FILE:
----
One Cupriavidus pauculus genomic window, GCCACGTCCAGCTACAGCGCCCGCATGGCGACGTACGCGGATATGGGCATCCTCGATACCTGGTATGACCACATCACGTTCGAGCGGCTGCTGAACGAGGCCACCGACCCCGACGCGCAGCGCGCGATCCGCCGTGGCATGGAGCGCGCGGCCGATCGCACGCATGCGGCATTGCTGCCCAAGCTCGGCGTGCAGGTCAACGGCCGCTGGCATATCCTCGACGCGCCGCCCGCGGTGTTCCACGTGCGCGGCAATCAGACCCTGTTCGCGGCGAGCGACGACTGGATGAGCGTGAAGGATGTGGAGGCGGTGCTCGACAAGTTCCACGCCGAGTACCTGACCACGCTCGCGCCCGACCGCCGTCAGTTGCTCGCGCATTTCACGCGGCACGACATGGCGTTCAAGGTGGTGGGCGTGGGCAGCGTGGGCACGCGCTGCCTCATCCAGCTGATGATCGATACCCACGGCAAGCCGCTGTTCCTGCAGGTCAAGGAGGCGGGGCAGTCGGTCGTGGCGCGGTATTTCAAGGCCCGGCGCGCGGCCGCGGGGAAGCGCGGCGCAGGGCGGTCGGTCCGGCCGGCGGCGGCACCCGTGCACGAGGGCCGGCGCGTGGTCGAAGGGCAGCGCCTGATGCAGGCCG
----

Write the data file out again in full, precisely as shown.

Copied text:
One Cupriavidus pauculus genomic window, GCCACGTCCAGCTACAGCGCCCGCATGGCGACGTACGCGGATATGGGCATCCTCGATACCTGGTATGACCACATCACGTTCGAGCGGCTGCTGAACGAGGCCACCGACCCCGACGCGCAGCGCGCGATCCGCCGTGGCATGGAGCGCGCGGCCGATCGCACGCATGCGGCATTGCTGCCCAAGCTCGGCGTGCAGGTCAACGGCCGCTGGCATATCCTCGACGCGCCGCCCGCGGTGTTCCACGTGCGCGGCAATCAGACCCTGTTCGCGGCGAGCGACGACTGGATGAGCGTGAAGGATGTGGAGGCGGTGCTCGACAAGTTCCACGCCGAGTACCTGACCACGCTCGCGCCCGACCGCCGTCAGTTGCTCGCGCATTTCACGCGGCACGACATGGCGTTCAAGGTGGTGGGCGTGGGCAGCGTGGGCACGCGCTGCCTCATCCAGCTGATGATCGATACCCACGGCAAGCCGCTGTTCCTGCAGGTCAAGGAGGCGGGGCAGTCGGTCGTGGCGCGGTATTTCAAGGCCCGGCGCGCGGCCGCGGGGAAGCGCGGCGCAGGGCGGTCGGTCCGGCCGGCGGCGGCACCCGTGCACGAGGGCCGGCGCGTGGTCGAAGGGCAGCGCCTGATGCAGGCCG